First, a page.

Salmon Fishing in the Fraser Valley
Where in the world do you have the opportunity to fish five species of salmon on the same day? British Columbia, that’s where! There are some years (odd years) when Chinook, Coho, Sockeye, Chum and Pink Salmon all travel up the Fraser River, past the Chilliwack area on their migration route back to the spawning grounds. Every year the town of Chilliwack hosts thousands of anglers who come to fish both the Vedder and the Fraser River.
Spring Salmon (Chinook or King Salmon)
Our salmon season typically begins early in July when fishable numbers of Chinook (King) Salmon return to the Fraser River system. Chinook Salmon are the largest of the Pacific Salmon. They are known to reach weights of more than 60lbs, are very hard fighting and are great table fair as well. Chinook remain in the river in fishable numbers right through October.
By mid July we start seeing the first Sockeye of the year showing in our local waters. Our first opportunity to fish Sockeye typically starts in early August and on high abundance years the fishery can last for a month or more. These hard fighting acrobatic fish offer good sport and are also considered to be the tastiest of the Pacific Salmon.
Every second year (odd years only) Pink Salmon return in the millions. They start migrating up the Fraser River late in August and by the first week of September the rivers are full of Pinks. These fish are so aggressive that you can see them chasing your lure before hitting it. Fly fishers love fishing for Pink Salmon. Their large numbers and aggressive nature keep the rods bent for most of September.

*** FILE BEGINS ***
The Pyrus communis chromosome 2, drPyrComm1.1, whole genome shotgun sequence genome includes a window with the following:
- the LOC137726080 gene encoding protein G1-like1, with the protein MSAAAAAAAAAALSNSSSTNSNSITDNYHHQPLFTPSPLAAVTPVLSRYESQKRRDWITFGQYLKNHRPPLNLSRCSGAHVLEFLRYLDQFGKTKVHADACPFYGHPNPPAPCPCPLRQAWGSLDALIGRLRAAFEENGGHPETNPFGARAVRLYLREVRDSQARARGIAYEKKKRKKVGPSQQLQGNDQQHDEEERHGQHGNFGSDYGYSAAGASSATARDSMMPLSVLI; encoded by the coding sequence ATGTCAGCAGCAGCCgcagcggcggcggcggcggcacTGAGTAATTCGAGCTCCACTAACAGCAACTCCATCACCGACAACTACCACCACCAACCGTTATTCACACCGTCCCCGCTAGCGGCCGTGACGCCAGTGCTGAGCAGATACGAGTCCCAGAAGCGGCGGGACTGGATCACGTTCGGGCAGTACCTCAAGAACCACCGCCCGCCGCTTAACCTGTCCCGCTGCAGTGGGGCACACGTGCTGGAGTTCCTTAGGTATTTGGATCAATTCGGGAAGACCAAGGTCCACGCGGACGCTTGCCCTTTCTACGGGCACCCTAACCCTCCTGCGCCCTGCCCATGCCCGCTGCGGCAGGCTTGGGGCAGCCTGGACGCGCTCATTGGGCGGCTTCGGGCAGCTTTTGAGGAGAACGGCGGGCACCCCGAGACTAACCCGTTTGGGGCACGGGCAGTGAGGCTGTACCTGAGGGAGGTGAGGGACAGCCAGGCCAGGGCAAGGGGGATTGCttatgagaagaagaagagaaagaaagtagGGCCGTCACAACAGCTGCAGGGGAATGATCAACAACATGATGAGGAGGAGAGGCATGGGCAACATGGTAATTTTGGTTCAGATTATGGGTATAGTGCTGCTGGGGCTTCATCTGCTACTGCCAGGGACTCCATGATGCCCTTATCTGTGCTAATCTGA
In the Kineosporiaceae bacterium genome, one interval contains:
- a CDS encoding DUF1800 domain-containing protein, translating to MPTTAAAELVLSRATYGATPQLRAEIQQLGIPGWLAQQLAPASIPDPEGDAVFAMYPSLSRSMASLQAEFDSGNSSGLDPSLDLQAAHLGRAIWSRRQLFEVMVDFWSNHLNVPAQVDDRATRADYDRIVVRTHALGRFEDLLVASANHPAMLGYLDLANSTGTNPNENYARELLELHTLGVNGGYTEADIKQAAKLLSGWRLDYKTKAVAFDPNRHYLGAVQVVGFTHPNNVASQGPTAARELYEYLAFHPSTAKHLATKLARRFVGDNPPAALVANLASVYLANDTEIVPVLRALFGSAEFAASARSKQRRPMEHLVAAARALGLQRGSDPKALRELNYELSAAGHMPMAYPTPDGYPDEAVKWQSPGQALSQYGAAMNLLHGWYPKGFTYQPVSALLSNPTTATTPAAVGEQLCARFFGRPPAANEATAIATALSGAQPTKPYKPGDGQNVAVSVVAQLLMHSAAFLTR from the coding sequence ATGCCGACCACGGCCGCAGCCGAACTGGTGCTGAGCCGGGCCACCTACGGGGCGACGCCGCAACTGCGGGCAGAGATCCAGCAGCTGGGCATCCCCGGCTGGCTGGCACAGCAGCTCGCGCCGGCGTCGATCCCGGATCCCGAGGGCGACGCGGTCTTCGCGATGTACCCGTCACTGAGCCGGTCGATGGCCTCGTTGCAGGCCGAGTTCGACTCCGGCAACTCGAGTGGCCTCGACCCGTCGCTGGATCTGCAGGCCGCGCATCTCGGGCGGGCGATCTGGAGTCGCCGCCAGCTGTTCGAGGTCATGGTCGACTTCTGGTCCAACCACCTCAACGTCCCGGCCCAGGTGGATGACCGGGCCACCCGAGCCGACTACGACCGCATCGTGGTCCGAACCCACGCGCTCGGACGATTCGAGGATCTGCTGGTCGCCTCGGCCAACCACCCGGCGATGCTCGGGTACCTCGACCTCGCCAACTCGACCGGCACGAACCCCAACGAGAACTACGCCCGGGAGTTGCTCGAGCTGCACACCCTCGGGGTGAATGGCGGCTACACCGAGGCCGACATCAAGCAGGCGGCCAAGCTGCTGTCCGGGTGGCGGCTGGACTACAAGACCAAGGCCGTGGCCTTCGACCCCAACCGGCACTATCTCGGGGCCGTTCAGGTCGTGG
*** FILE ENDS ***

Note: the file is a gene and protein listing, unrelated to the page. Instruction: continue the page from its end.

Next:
Coho Salmon begin entering the Vedder and Fraser Rivers by mid September. Known as the silver bullet, these fish can be a true test to even the most advanced fisherman. On the Vedder River they are typically fished using a drift rod with a float and a piece of bait (usually roe). However, in the lower river and canal they are often fished using spinners or gibbs spoons or by fly fishing streamer and attractor patterns. On the Fraser and Harrison River, Coho are fished either by bar fishing (plunking) or again by using a variety of spinners, spoons or flies depending on the water clarity and flow.
Chum Salmon are the last of the Pacific salmon that enter our local rivers. They begin showing up in late September and remain in fishable numbers until mid December. They can grow to over 20 lbs offering a great battle. Anglers usually fish float rods with marabou jigs, but they can also be fished successfully using spoons spinner and flies. They are often fished with double handed spey rods but can be targeted with single handed fly rods as well.
Fred’s Fishing Adventures offer walk and wade trips on the Vedder River, as well as fully guided day trips and week long fishing vacations fishing the Fraser River and Harrison system as well.